‘Could a rule be given from without, poetry would cease to be poetry, and sink into a mechanical art. It would be μóρφωσις, not ποίησις. The rules of the IMAGINATION are themselves the very powers of growth and production. The words to which they are reducible, present only the outlines and external appearance of the fruit. A deceptive counterfeit of the superficial form and colours may be elaborated; but the marble peach feels cold and heavy, and children only put it to their mouths.’ [Coleridge, Biographia ch. 18]

‘ποίησις’ (poiēsis) means ‘a making, a creation, a production’ and is used of poetry in Aristotle and Plato. ‘μóρφωσις’ (morphōsis) in essence means the same thing: ‘a shaping, a bringing into shape.’ But Coleridge has in mind the New Testament use of the word as ‘semblance’ or ‘outward appearance’, which the KJV translates as ‘form’: ‘An instructor of the foolish, a teacher of babes, which hast the form [μóρφωσις] of knowledge and of the truth in the law’ [Romans 2:20]; ‘Having a form [μóρφωσις] of godliness, but denying the power thereof: from such turn away’ [2 Timothy 3:5]. I trust that's clear.

There is much more on Coleridge at my other, Coleridgean blog.

Monday, 14 March 2022

Interview, and some "The This" reactions

 


First, here's a link to the long and (I think) interesting Phil Christman conducted with me for his substack. Phil is a good guy, and a really good writer, although, whilst I can't contradict his opening sentence here, I'm not sure it's the entire veritude. But you should definitely read the interview!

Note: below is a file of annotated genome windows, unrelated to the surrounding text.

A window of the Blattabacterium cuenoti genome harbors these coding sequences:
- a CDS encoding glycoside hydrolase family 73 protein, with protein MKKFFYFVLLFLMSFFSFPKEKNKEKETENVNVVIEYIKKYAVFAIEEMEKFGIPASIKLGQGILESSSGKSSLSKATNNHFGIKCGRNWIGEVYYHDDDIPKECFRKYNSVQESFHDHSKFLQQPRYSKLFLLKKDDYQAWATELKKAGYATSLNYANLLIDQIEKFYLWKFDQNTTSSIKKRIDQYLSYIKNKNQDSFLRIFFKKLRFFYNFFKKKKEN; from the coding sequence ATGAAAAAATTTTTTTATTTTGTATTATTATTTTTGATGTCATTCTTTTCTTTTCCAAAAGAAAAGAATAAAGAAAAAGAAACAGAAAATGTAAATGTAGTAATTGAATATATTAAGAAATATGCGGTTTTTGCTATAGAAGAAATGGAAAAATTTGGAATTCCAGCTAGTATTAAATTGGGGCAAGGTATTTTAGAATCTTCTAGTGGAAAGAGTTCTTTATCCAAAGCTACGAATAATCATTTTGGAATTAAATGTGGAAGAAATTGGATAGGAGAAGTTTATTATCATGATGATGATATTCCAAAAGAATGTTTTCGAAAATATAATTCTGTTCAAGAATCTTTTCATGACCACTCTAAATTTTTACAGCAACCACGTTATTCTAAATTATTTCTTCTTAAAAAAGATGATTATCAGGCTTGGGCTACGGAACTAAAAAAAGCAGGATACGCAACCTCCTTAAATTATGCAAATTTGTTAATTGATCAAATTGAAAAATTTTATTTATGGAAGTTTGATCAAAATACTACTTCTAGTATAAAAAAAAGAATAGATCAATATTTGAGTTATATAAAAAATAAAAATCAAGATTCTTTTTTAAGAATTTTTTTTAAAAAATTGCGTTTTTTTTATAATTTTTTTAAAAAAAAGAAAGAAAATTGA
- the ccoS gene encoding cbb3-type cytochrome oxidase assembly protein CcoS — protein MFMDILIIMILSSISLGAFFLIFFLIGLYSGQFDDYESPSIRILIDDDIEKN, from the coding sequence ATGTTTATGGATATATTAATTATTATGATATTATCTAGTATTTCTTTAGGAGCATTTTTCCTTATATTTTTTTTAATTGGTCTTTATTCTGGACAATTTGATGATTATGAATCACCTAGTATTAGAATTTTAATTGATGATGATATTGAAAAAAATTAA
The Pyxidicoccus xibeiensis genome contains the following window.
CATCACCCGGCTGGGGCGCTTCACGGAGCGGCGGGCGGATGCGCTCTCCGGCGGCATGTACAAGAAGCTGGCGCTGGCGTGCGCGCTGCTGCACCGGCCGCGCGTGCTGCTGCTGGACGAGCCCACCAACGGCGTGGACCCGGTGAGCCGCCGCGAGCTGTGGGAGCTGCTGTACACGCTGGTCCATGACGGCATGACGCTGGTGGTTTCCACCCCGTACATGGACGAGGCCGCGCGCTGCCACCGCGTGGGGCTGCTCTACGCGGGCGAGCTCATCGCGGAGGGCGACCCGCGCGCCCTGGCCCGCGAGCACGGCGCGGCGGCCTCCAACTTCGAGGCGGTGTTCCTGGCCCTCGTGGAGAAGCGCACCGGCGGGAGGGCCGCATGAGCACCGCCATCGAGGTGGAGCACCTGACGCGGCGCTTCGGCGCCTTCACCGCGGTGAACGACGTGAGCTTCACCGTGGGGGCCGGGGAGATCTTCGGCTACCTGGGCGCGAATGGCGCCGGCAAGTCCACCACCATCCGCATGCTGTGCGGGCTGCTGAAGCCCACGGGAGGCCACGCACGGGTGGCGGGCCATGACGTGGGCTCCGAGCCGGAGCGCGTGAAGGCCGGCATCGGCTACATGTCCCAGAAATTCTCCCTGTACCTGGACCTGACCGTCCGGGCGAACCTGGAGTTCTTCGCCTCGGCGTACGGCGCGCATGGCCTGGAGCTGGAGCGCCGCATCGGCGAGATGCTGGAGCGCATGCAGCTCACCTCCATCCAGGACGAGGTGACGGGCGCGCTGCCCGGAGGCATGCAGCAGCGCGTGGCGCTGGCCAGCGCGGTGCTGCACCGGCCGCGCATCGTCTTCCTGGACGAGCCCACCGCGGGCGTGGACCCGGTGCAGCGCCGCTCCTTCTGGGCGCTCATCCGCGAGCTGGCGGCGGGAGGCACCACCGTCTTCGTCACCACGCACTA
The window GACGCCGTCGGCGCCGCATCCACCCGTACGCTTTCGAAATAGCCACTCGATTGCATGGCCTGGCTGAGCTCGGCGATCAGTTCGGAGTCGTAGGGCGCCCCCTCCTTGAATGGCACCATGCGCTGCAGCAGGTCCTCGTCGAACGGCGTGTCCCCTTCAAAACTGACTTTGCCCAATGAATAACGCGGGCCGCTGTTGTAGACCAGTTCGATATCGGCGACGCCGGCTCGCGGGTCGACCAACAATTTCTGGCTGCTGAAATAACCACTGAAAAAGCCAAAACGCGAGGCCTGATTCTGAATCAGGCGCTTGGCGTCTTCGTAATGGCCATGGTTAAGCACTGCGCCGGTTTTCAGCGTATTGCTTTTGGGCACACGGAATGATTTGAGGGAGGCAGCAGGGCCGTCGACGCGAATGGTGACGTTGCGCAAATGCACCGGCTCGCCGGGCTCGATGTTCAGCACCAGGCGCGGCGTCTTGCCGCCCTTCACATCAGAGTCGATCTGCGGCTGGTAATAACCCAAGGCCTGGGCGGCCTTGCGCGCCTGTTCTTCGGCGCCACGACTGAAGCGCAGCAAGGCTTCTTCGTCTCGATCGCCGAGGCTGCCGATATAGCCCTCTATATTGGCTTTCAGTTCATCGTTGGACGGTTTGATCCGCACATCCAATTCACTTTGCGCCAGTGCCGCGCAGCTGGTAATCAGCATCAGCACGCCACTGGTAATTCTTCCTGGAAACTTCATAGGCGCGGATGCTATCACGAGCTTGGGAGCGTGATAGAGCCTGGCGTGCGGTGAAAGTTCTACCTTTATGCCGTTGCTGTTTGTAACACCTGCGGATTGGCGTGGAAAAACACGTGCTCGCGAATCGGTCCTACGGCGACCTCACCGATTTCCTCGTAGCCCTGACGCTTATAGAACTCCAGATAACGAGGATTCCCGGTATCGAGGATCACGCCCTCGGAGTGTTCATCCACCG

Second, in The This news: there have been some reviews, for instance here at SF Crowsnest, and New Scientist picked it as one of the SF books to look forward to in 2022. Over on Amazon there are (presently) 59 customer reviews, 59% of which are 5-star and 82% of which are either 5- or 4-star, which is pretty good going I think. Still, it's not a novel for everyone (click to embiggen):


On the other hand, Jessie Lethaby at the Times chooses The This as one of the best SF titles of 2022 so far, which is very good.

For myself, I only note that the official release date of the novel was exactly one hundred years, to the day, after the publication of Ulysses. I have decided to treat this fact as tremendously auspicious.

5 comments:

  1. It looks like you have another new title that you didn't tell us about:

    https://www.amazon.com/Coming-Clansman-Adam-Roberts-ebook/dp/B09MZTVHZM/ref=sr_1_1?crid=3VK2DDH37WKOX&keywords=adam+roberts+the+coming+of+the+clansman&qid=1647790108&sprefix=adam+roberts+the+coming+of+the+clansman%2Caps%2C73&sr=8-1

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    Replies
    1. Will I get the royalties, though, eh? I fear not.

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    2. I once did a short piece for BBC Radio 5: the fee (agreed in advance) was £50, the Beeb picked me up in a car, drove me into Broadcasting House and dropped me home afterwards. When the cheque arrived, made out to "A. Roberts", it was for many thousands of pounds. They'd confused me with Conservative historian Andrew Roberts, who'd done a whole bunch of TV work for them. Rachel said "bank it! not your problem!" but I didn't feel I could, so I returned it. But I do like to think of that day, when Andrew Roberts presumably opened his envelope and found a cheque for a measly fifty quid inside.

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